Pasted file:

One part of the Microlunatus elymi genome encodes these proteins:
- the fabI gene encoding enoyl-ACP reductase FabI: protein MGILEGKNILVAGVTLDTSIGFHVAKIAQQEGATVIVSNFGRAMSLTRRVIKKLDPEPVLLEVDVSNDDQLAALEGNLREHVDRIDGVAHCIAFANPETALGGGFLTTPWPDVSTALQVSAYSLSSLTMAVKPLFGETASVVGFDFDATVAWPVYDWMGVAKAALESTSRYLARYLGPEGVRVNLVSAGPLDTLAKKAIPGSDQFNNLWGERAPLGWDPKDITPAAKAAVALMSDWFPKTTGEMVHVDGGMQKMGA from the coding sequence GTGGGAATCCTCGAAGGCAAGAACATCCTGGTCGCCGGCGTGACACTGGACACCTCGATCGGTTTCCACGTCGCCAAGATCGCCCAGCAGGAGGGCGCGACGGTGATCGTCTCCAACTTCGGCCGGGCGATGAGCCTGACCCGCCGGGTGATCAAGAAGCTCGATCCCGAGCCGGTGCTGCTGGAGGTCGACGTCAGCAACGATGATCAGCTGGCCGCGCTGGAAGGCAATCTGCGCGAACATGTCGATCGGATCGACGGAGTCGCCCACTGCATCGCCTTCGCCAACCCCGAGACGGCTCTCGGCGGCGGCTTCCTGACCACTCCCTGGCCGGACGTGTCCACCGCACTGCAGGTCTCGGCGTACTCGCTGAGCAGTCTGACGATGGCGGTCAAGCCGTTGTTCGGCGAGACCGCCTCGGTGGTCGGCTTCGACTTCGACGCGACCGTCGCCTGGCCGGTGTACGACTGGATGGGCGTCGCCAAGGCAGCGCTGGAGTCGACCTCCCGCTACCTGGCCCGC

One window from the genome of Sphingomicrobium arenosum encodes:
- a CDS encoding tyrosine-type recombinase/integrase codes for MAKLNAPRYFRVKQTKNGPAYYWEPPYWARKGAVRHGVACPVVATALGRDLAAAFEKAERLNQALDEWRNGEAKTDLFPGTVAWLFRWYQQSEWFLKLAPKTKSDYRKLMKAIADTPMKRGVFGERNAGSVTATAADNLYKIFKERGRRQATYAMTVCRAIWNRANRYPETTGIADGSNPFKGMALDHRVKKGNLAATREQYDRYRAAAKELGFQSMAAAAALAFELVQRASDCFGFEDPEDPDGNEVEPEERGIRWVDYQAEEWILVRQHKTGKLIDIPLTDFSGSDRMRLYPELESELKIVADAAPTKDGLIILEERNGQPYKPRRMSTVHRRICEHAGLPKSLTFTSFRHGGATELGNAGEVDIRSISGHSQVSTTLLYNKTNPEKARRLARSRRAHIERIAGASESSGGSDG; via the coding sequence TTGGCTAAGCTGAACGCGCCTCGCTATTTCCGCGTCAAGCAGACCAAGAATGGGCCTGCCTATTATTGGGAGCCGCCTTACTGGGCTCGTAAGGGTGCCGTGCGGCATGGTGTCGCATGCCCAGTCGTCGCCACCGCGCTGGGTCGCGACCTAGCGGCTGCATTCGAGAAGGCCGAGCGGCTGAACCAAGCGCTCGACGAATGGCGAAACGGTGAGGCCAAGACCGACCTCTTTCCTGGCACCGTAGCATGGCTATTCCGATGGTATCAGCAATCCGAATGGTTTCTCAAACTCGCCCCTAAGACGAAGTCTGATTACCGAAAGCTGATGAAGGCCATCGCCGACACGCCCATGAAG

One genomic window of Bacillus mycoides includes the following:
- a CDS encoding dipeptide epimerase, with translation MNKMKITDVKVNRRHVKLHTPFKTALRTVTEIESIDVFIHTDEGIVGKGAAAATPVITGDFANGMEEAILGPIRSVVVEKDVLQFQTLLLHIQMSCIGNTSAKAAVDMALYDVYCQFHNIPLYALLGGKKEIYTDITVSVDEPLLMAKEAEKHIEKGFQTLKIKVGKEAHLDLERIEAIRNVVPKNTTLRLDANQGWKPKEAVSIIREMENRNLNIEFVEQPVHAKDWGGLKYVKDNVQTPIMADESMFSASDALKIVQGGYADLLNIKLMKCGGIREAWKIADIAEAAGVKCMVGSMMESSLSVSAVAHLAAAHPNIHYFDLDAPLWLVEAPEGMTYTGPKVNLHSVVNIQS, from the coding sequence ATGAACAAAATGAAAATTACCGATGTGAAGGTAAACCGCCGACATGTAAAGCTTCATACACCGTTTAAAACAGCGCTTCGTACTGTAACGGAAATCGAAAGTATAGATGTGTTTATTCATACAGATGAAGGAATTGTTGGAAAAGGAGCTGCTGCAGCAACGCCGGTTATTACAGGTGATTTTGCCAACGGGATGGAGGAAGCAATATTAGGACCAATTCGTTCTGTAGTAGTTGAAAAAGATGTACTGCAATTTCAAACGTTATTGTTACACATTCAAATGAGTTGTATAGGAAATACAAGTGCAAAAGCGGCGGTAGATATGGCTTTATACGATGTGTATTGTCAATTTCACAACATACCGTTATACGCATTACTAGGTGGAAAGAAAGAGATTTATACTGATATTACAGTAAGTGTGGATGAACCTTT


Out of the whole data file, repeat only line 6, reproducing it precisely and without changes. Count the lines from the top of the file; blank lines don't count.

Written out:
- a CDS encoding dipeptide epimerase, with translation MNKMKITDVKVNRRHVKLHTPFKTALRTVTEIESIDVFIHTDEGIVGKGAAAATPVITGDFANGMEEAILGPIRSVVVEKDVLQFQTLLLHIQMSCIGNTSAKAAVDMALYDVYCQFHNIPLYALLGGKKEIYTDITVSVDEPLLMAKEAEKHIEKGFQTLKIKVGKEAHLDLERIEAIRNVVPKNTTLRLDANQGWKPKEAVSIIREMENRNLNIEFVEQPVHAKDWGGLKYVKDNVQTPIMADESMFSASDALKIVQGGYADLLNIKLMKCGGIREAWKIADIAEAAGVKCMVGSMMESSLSVSAVAHLAAAHPNIHYFDLDAPLWLVEAPEGMTYTGPKVNLHSVVNIQS, from the coding sequence ATGAACAAAATGAAAATTACCGATGTGAAGGTAAACCGCCGACATGTAAAGCTTCATACACCGTTTAAAACAGCGCTTCGTACTGTAACGGAAATCGAAAGTATAGATGTGTTTATTCATACAGATGAAGGAATTGTTGGAAAAGGAGCTGCTGCAGCAACGCCGGTTATTACAGGTGATTTTGCCAACGGGATGGAGGAAGCAATATTAGGACCAATTCGTTCTGTAGTAGTTGAAAAAGATGTACTGCAATTTCAAACGTTATTGTTACACATTCAAATGAGTTGTATAGGAAATACAAGTGCAAAAGCGGCGGTAGATATGGCTTTATACGATGTGTATTGTCAATTTCACAACATACCGTTATACGCATTACTAGGTGGAAAGAAAGAGATTTATACTGATATTACAGTAAGTGTGGATGAACCTTT